Chris Bosh, Miami Heat

Baseline to Baseline recaps: The Heat were setting records (but not playing defense)

6 Comments

What you missed while watching the last days of Spring Training…

The Spurs falling to the Grizzlies (and picking up another injury in the process) plus the Mavericks knocking off (and out?) the Suns are our games of the night.

Heat 125, Rockets 119: We got to see a little bit of history from Miami’s big three — LeBron James had 33 points and 10 rebounds, Chris Bosh had 31 points and 12 rebounds, Dwyane Wade had 30 points and 11 rebounds. According to ESPN, the last team to have three players with 30 and 10 was the Portland Trail Blazers in 1987 with saw Arvydas Sabonis, Isaiah “J.R.” Rider and Brian Grant — and it took them four overtimes. The last time any team did it in regulation was 1961 with the Cincinnati Royals and the trio of Oscar Robertson, Wayne Embry and Jack Twyman.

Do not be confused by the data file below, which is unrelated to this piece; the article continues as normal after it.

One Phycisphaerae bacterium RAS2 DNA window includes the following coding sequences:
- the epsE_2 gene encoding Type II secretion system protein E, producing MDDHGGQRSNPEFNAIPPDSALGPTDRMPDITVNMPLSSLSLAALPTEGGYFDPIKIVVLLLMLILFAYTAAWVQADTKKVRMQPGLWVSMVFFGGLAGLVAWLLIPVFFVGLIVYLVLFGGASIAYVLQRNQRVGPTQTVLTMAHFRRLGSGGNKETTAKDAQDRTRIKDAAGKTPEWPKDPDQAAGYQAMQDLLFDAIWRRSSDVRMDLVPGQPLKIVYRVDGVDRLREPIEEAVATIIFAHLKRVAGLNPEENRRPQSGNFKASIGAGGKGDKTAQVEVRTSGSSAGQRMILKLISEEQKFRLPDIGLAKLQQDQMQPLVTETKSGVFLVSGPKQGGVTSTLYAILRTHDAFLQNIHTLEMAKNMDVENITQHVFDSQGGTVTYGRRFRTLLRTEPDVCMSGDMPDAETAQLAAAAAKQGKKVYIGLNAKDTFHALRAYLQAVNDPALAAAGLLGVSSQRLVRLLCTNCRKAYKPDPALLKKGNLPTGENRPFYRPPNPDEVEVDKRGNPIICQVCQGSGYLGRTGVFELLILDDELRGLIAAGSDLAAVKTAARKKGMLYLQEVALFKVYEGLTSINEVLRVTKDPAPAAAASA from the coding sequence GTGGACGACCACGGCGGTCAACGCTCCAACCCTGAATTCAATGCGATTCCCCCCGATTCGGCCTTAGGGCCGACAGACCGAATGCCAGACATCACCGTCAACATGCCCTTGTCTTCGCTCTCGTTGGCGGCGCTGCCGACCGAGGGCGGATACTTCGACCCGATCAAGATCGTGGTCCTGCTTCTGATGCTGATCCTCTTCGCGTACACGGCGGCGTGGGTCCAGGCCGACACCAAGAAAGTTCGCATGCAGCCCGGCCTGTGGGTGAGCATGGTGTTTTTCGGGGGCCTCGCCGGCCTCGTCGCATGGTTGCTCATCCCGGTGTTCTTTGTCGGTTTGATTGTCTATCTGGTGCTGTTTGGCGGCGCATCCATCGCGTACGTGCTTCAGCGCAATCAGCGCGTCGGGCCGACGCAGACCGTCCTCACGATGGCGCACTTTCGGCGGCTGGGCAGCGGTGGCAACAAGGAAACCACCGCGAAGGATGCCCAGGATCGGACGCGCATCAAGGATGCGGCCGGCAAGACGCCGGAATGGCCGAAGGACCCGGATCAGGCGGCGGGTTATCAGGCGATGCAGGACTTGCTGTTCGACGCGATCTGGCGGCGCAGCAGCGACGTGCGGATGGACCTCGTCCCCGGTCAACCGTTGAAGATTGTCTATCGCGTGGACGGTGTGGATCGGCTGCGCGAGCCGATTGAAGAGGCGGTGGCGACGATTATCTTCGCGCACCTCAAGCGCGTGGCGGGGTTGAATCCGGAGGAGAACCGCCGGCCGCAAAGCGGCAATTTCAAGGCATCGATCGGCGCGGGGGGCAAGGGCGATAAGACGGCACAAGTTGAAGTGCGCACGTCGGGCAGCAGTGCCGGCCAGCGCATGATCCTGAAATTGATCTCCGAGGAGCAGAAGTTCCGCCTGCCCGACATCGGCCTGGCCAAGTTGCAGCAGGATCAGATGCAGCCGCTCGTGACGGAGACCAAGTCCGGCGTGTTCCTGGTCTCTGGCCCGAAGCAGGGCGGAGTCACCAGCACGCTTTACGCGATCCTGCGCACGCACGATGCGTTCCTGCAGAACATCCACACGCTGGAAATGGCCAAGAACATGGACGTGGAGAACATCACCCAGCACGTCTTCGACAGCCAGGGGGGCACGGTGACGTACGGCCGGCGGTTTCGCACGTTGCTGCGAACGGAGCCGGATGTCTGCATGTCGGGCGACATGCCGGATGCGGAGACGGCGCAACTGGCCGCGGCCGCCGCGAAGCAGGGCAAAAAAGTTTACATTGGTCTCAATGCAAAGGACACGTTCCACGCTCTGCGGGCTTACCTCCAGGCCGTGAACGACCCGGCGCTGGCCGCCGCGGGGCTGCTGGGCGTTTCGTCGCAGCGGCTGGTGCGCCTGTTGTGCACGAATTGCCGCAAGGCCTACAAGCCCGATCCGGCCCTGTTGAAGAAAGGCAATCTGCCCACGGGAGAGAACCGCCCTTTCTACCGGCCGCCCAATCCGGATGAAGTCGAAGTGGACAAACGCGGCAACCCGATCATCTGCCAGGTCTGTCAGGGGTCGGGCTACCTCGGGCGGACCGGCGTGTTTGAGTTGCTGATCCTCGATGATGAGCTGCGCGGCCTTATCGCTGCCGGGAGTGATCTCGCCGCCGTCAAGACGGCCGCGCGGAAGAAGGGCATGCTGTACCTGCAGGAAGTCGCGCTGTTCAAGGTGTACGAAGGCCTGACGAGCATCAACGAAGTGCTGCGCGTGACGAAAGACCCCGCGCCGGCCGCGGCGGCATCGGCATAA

What the Heat did not do was play much defense — this game was 38-37 Heat after one quarter. Neither side could stop the other. Miami went on to give up 120 points per 100 possessions. That will cost you most games but they got away with it in this one.

Kings 114, Sixers 111 (OT): Don’t look now, but the Kings went 4-1 on their recent road trip. Marcus Thornton led the win getting 29 of his 32 after half time. I’m sure Thornton’s performance will be what Kings fans are talking about tomorrow.

Hawks 99, Cavaliers 83: Atlanta had the lead because the Cavs had no answer for Al Horford, who finished with 20 and had 10 of them in the first quarter. Marvin Williams stepped up with 13 in the final quarter seal it for Atlanta.